We’ve all been there.
Your performance is dropping. Your work is starting to dawn on you. Your love for the job is declining ever so slowly while your peers seem to be riding high.
You used to be full of promise. Heck, someone even said you used to be one of the best on the team.
But You Begin to Doubt Yourself
Your results are coming up short… for weeks and months! You feel demotivated. You worry. You get anxious.
You begin to wonder the worst fear of all young & ambitious achievers:
“What if… what if I’m not good at anything?”
Did someone finally catch up to me and call me out?
That I wasn’t that great all along and now my jig is up?
This question is paralyzing because it goes against our very core as aspiring top performers.
All our working lives we want to win BIG, we want to finish BIG. And in order to win & finish BIG, you got to be the BEST.
And if you’re not good at anything, then… there’s no way you can chase your ambitions / accomplish your big goals in life.
“If my goals aren’t ambitious, or at least big, then what’s the point?”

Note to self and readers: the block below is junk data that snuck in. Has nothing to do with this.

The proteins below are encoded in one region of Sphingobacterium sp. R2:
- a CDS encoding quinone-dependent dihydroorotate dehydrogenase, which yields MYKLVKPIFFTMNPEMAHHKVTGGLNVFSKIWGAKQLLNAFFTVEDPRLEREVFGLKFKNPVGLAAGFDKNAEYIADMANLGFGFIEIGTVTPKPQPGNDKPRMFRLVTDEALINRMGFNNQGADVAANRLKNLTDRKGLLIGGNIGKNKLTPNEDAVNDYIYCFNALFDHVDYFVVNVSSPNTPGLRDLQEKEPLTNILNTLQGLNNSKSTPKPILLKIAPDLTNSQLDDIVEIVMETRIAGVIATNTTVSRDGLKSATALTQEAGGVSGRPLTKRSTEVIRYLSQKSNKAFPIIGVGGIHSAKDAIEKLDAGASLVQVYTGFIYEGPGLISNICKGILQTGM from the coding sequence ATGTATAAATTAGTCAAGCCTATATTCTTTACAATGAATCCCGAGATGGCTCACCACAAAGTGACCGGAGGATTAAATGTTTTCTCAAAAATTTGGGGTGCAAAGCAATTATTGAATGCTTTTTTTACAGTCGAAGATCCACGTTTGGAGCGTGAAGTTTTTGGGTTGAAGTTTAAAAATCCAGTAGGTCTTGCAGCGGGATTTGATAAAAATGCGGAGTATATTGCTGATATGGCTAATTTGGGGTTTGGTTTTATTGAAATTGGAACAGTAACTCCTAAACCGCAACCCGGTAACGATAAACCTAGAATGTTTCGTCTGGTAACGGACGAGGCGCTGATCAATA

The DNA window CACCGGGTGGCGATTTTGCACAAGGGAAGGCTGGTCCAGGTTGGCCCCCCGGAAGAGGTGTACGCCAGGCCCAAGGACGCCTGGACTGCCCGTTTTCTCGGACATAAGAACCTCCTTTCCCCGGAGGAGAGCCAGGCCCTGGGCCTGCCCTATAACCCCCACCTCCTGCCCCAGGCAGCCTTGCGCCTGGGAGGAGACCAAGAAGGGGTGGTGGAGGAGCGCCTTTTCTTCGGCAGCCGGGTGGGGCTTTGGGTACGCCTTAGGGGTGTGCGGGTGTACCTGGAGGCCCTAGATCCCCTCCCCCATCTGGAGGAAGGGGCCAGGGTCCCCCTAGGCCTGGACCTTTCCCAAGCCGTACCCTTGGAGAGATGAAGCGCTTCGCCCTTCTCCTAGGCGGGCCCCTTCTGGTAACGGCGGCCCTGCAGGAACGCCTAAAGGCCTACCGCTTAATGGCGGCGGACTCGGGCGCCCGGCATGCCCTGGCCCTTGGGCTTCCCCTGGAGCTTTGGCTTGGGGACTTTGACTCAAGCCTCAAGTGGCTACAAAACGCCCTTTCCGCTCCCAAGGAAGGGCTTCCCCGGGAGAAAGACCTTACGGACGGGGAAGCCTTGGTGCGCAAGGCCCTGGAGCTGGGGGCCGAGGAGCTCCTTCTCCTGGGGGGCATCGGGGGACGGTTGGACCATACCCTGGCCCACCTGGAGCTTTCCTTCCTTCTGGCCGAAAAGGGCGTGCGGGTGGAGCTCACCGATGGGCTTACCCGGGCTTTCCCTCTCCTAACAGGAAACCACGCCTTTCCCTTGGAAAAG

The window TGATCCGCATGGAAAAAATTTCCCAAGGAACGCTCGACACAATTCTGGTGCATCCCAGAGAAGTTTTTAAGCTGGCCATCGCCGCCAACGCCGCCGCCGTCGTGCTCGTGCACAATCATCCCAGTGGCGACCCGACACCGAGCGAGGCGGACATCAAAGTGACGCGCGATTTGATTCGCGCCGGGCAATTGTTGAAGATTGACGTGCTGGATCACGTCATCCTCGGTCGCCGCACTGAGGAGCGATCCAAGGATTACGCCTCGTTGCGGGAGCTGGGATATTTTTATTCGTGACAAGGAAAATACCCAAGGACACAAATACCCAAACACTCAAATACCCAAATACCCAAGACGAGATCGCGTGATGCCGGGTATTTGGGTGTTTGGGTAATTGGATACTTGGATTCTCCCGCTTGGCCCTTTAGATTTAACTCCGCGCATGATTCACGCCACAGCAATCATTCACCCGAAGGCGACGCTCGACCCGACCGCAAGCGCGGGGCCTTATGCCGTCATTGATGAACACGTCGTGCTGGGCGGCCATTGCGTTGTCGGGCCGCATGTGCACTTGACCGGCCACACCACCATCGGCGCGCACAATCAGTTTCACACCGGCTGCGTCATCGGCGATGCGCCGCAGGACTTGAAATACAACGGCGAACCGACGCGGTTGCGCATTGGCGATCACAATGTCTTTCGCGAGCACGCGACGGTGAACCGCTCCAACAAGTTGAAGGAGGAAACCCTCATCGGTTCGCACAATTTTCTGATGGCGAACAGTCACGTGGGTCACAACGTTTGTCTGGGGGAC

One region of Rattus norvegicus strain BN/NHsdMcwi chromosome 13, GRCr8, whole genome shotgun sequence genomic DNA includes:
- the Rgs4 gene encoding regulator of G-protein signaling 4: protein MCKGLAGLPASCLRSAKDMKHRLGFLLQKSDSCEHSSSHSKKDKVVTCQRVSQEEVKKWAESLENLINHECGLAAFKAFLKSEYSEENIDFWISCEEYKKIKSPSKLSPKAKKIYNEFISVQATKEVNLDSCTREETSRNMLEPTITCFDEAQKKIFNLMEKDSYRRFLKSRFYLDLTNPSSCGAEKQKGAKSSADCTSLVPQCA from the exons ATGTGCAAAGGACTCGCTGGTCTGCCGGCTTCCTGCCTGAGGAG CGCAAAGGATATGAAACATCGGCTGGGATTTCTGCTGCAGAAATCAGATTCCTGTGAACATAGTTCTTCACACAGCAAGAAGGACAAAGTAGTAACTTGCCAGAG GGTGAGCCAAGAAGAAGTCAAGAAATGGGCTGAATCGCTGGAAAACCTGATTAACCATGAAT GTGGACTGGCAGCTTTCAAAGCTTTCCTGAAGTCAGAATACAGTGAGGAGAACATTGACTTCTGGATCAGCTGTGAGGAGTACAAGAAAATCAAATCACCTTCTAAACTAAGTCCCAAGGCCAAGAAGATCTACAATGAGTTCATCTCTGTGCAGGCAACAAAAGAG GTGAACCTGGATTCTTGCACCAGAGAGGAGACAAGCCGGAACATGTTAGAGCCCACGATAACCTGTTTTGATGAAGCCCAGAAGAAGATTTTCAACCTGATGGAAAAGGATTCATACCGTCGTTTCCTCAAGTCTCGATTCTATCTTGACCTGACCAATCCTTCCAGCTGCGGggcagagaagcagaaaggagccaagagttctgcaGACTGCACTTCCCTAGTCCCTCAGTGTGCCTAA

“Mediocrity? That’s a wasted life” — You tell yourself.
Then I Started Looking for Answers
Seeking for answers, I asked those who were more senior than me and they said they all had the same crisis before.
Their answers? I have three.
First, it’s normal to feel this way, especially if you take your work seriously. But don’t give up until they give up on you.
This nagging fear of being bad at your job should make it OK for you to mentally resign. Instead, continue to do your best work until they call it quits.
Second, being “the best” is subjective. To some, Person A > Person B. To others, Person B > Person A. It’s unfair comparison. What you really should care about being the best version of you.
Similar to the Jordan Peterson advice:
“Compare yourself to who you were yesterday”
Third, yes, you may think your career is in jeopardy. But is it really? Are you spending more time worrying than you are improving your craft? Do you honestly think everybody is “pity-paying” you till you are up to par?
The honest truth is they have not given up on you (if they did, you would’ve been fired long ago). They want to see you shine — they interviewed dozens of people and trained you for months.
If your fear is the fear of getting canned, rest assured — it’s near if you don’t stop whining and start improving.
And even if the worst happens, there are plenty of opportunity and more dream companies you can apply for.
No money saved up? Move back home with family or freelance fast to pay the bills.
It’s not the end of the world. Get it together and don’t give up till they do. Then find the next gig.